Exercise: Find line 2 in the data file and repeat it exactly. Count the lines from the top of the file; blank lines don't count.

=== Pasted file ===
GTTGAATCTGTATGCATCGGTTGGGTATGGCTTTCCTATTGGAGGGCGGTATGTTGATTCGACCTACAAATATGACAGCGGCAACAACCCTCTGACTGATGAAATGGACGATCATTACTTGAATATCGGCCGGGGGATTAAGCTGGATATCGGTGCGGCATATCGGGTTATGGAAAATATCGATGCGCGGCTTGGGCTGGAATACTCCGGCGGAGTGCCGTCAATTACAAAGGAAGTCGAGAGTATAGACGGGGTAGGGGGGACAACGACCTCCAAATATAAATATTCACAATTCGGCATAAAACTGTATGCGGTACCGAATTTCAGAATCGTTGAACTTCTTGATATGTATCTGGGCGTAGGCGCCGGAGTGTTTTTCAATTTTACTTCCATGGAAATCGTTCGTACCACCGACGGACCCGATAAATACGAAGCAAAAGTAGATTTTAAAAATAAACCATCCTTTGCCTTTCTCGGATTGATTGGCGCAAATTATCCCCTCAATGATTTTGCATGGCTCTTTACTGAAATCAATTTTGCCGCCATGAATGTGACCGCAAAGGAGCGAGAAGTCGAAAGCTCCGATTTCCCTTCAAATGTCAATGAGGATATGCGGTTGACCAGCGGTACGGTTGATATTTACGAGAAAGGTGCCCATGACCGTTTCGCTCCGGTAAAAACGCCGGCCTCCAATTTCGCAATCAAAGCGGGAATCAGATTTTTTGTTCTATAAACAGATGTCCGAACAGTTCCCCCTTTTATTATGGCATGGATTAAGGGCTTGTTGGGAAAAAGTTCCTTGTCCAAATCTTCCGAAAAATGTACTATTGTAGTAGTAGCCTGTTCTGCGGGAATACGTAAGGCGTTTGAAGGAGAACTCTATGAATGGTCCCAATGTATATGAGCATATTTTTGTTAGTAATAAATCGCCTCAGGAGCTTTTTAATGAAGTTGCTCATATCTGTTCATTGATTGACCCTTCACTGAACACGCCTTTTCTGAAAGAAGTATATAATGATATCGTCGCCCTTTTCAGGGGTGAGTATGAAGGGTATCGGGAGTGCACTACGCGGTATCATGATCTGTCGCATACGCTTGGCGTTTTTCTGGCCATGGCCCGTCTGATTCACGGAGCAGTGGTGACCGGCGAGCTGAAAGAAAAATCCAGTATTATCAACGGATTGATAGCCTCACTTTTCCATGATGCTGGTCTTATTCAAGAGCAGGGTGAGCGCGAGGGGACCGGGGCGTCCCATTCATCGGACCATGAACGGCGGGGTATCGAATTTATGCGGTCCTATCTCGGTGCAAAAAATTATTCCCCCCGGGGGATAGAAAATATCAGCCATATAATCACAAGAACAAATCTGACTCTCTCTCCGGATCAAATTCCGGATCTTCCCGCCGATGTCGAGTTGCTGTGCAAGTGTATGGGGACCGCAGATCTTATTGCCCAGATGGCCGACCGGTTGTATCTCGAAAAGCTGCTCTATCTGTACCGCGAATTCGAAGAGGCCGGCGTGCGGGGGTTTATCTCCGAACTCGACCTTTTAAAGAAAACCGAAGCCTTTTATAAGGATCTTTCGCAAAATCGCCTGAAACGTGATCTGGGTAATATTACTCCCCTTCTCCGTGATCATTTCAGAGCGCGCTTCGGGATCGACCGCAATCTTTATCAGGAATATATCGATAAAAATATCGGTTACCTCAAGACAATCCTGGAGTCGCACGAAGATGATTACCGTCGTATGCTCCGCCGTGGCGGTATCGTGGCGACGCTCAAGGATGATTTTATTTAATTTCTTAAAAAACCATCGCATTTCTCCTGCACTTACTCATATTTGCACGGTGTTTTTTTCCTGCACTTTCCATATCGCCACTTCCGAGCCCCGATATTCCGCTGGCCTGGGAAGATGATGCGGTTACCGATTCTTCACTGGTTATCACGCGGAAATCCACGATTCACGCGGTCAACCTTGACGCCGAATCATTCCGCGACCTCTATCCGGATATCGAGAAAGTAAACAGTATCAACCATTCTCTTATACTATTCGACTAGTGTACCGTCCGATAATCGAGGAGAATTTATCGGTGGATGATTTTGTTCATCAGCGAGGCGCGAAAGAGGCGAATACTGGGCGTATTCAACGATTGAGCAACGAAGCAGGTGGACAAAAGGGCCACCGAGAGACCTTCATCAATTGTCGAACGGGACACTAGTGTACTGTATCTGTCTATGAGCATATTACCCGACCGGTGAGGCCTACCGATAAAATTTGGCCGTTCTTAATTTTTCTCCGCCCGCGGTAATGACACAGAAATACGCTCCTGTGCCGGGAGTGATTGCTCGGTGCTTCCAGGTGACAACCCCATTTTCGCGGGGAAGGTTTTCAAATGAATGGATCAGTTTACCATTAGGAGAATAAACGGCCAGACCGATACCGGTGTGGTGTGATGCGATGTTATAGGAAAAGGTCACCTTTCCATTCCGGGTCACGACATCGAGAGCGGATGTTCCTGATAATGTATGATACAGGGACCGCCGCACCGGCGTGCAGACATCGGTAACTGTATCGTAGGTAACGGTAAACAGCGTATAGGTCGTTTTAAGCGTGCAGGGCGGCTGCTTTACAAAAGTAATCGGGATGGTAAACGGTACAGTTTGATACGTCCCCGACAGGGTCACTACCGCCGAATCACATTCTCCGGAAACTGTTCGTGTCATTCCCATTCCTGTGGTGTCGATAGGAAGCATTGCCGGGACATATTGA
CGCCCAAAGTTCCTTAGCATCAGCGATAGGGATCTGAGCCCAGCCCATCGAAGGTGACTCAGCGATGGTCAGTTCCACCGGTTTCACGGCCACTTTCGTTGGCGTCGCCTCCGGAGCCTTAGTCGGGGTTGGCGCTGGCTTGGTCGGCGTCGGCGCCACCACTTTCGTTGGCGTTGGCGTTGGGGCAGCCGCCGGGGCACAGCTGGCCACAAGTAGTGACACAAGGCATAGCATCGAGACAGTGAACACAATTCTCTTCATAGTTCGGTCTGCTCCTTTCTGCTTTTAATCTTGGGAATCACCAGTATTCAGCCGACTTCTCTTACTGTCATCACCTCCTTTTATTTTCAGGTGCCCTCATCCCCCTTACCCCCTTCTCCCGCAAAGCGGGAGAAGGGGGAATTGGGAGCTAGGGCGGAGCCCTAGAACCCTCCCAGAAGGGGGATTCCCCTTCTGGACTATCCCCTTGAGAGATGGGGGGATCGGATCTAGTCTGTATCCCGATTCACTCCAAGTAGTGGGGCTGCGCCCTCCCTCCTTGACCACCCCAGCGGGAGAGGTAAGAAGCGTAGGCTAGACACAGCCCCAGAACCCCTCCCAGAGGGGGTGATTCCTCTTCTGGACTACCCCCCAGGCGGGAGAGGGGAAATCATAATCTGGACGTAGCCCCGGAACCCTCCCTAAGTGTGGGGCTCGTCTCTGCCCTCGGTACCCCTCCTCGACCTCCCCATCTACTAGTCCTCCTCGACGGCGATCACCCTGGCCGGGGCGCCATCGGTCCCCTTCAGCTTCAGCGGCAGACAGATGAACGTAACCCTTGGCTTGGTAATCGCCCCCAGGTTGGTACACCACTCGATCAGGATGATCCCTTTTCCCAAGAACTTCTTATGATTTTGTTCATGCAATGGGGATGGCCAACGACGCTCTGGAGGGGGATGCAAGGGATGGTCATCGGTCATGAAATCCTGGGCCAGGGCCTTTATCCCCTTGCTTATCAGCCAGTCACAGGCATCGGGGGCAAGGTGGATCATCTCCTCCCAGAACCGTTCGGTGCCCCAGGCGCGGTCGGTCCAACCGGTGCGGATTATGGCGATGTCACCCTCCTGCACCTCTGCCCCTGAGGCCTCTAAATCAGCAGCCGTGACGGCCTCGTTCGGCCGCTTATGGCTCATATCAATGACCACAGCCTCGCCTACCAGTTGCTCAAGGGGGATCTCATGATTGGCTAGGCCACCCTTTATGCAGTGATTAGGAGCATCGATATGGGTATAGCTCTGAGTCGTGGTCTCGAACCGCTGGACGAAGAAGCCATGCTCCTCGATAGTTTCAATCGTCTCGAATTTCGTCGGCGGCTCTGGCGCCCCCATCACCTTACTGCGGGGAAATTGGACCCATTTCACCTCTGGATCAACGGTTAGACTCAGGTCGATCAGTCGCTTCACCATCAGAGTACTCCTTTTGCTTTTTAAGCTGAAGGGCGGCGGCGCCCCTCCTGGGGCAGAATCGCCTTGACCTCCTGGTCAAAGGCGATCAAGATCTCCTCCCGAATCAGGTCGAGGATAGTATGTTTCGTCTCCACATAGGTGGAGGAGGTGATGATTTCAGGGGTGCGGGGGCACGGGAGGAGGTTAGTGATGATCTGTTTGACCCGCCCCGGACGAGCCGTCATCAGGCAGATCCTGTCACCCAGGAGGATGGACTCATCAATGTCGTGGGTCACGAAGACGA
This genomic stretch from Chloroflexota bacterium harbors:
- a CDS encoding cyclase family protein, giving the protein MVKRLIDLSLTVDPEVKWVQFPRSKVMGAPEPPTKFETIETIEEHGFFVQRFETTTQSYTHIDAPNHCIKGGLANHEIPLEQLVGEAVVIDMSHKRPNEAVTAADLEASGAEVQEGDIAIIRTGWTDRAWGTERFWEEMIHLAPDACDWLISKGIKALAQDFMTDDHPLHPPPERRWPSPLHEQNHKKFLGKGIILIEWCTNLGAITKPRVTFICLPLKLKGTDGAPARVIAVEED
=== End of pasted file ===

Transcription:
CGCCCAAAGTTCCTTAGCATCAGCGATAGGGATCTGAGCCCAGCCCATCGAAGGTGACTCAGCGATGGTCAGTTCCACCGGTTTCACGGCCACTTTCGTTGGCGTCGCCTCCGGAGCCTTAGTCGGGGTTGGCGCTGGCTTGGTCGGCGTCGGCGCCACCACTTTCGTTGGCGTTGGCGTTGGGGCAGCCGCCGGGGCACAGCTGGCCACAAGTAGTGACACAAGGCATAGCATCGAGACAGTGAACACAATTCTCTTCATAGTTCGGTCTGCTCCTTTCTGCTTTTAATCTTGGGAATCACCAGTATTCAGCCGACTTCTCTTACTGTCATCACCTCCTTTTATTTTCAGGTGCCCTCATCCCCCTTACCCCCTTCTCCCGCAAAGCGGGAGAAGGGGGAATTGGGAGCTAGGGCGGAGCCCTAGAACCCTCCCAGAAGGGGGATTCCCCTTCTGGACTATCCCCTTGAGAGATGGGGGGATCGGATCTAGTCTGTATCCCGATTCACTCCAAGTAGTGGGGCTGCGCCCTCCCTCCTTGACCACCCCAGCGGGAGAGGTAAGAAGCGTAGGCTAGACACAGCCCCAGAACCCCTCCCAGAGGGGGTGATTCCTCTTCTGGACTACCCCCCAGGCGGGAGAGGGGAAATCATAATCTGGACGTAGCCCCGGAACCCTCCCTAAGTGTGGGGCTCGTCTCTGCCCTCGGTACCCCTCCTCGACCTCCCCATCTACTAGTCCTCCTCGACGGCGATCACCCTGGCCGGGGCGCCATCGGTCCCCTTCAGCTTCAGCGGCAGACAGATGAACGTAACCCTTGGCTTGGTAATCGCCCCCAGGTTGGTACACCACTCGATCAGGATGATCCCTTTTCCCAAGAACTTCTTATGATTTTGTTCATGCAATGGGGATGGCCAACGACGCTCTGGAGGGGGATGCAAGGGATGGTCATCGGTCATGAAATCCTGGGCCAGGGCCTTTATCCCCTTGCTTATCAGCCAGTCACAGGCATCGGGGGCAAGGTGGATCATCTCCTCCCAGAACCGTTCGGTGCCCCAGGCGCGGTCGGTCCAACCGGTGCGGATTATGGCGATGTCACCCTCCTGCACCTCTGCCCCTGAGGCCTCTAAATCAGCAGCCGTGACGGCCTCGTTCGGCCGCTTATGGCTCATATCAATGACCACAGCCTCGCCTACCAGTTGCTCAAGGGGGATCTCATGATTGGCTAGGCCACCCTTTATGCAGTGATTAGGAGCATCGATATGGGTATAGCTCTGAGTCGTGGTCTCGAACCGCTGGACGAAGAAGCCATGCTCCTCGATAGTTTCAATCGTCTCGAATTTCGTCGGCGGCTCTGGCGCCCCCATCACCTTACTGCGGGGAAATTGGACCCATTTCACCTCTGGATCAACGGTTAGACTCAGGTCGATCAGTCGCTTCACCATCAGAGTACTCCTTTTGCTTTTTAAGCTGAAGGGCGGCGGCGCCCCTCCTGGGGCAGAATCGCCTTGACCTCCTGGTCAAAGGCGATCAAGATCTCCTCCCGAATCAGGTCGAGGATAGTATGTTTCGTCTCCACATAGGTGGAGGAGGTGATGATTTCAGGGGTGCGGGGGCACGGGAGGAGGTTAGTGATGATCTGTTTGACCCGCCCCGGACGAGCCGTCATCAGGCAGATCCTGTCACCCAGGAGGATGGACTCATCAATGTCGTGGGTCACGAAGACGA